To say that each of these games are the same simply because they all cover the same topic of mental health is inaccurate, and ignores the stories, nuances, and implications of each game. Outside of these four games mentioned, it seems to be much the same. While there are certainly games that overlap, the individuality of mental health issues and experiences mean that they are not identical.
How Mental Health is Explored: Gameplay
Another odd part of these complaints about the similarities of these games is that they tend to ignore the obvious differences in these games. But beyond the story similarities and the fact that pixel art is not uncommon there is a lot of variation – most importantly, in game play. Yes, all of these games discuss mental health, and the examples here are even all pixel art. But Celeste is a challenging platformer, while OMORI is a party RPG with puzzle elements. Lisa the Painful is also an RPG, but with very different mechanics – for example, in OMORI you play the entire game with the same four party members, but in Lisa there are many more potential members to choose from. Yume Nikki is an exploration game, with no combat or dialogue.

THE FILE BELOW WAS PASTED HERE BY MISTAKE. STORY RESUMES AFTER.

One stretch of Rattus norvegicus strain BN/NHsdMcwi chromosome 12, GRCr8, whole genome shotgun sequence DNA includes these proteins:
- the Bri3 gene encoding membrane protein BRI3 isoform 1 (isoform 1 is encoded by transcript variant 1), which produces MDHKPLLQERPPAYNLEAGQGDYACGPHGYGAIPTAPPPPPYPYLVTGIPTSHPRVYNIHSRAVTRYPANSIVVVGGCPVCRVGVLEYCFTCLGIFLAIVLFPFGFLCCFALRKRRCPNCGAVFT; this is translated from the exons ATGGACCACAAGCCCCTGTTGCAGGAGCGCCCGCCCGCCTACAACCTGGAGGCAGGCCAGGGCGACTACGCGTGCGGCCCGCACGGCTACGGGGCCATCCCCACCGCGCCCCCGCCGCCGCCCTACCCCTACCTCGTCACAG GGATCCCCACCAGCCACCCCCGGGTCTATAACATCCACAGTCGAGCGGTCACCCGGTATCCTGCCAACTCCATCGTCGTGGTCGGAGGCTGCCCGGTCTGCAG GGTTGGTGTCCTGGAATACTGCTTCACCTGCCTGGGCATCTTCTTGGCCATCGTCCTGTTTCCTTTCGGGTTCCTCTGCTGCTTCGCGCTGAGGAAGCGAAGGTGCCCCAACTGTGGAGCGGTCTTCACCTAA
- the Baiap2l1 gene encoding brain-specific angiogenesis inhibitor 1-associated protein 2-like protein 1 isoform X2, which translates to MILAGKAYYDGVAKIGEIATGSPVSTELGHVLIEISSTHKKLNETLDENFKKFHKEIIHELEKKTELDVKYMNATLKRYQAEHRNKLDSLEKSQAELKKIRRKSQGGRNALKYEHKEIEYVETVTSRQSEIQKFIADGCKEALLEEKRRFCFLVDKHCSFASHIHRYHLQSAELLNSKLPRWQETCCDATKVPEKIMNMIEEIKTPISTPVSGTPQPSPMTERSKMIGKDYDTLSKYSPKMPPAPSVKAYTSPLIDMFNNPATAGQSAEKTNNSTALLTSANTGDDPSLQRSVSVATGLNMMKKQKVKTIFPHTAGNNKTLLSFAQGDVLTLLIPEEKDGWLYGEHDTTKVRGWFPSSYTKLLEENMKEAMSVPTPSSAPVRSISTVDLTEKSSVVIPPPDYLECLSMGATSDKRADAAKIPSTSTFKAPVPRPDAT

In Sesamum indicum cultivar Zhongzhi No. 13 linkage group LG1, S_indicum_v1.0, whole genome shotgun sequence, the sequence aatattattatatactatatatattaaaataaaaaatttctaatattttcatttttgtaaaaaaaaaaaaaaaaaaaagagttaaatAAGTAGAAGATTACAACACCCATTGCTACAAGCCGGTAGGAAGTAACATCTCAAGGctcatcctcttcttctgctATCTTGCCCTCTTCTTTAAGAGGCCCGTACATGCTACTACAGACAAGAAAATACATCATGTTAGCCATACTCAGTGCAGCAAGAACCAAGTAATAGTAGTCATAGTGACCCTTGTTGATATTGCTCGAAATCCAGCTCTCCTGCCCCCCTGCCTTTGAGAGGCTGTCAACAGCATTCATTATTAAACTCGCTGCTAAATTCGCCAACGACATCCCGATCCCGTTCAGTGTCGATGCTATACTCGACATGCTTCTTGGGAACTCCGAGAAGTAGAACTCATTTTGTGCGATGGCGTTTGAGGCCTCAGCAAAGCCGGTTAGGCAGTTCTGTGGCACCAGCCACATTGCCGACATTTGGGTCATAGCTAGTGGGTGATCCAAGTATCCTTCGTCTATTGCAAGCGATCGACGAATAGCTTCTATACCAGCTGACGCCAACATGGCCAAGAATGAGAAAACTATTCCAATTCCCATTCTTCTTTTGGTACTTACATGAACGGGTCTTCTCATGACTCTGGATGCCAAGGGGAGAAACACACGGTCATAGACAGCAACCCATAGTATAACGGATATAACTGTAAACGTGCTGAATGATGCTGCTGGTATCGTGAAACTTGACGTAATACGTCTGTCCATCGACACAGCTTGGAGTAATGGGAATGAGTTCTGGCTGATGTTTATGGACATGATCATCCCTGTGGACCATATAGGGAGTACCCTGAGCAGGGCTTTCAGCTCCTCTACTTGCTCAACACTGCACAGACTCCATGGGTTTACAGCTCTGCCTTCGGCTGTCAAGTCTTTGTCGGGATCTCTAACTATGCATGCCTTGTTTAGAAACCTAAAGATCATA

Even with the similarities in the topics and stories that these games explore, the mechanics mean that all of these games feel like completely different experiences to actually play. In addition, in each of these cases the mechanics feed into the game’s message about mental health.
Celeste, as mentioned, is an extremely difficult game. Platforming is precise and fast-paced, and each area introduces new gameplay elements to learn. Any new player is likely to die a lot playing this game. This separates Celeste from the other games on this list, as none of the other games are as physically difficult to play – to say that playing Celeste is identical to playing OMORI due to the subject matter of depression would be to ignore the very genre of Celeste. And this mechanical difference doesn’t just separate it on a physical level, but on a story and meaning level. Celeste is about Madeline’s struggles, both to climb the mountain and to deal with her mental health. By making the game a struggle to play, the player empathizes with her difficulties, and shares in both her failures and her successes. Having the game be so difficult means that the final triumph of reaching the mountain’s summit feels amazing, both on a story level (watching Madeline reconcile with Badeline and overcome her issues), and on a gameplay level (having all your platforming skills acknowledged and rewarded).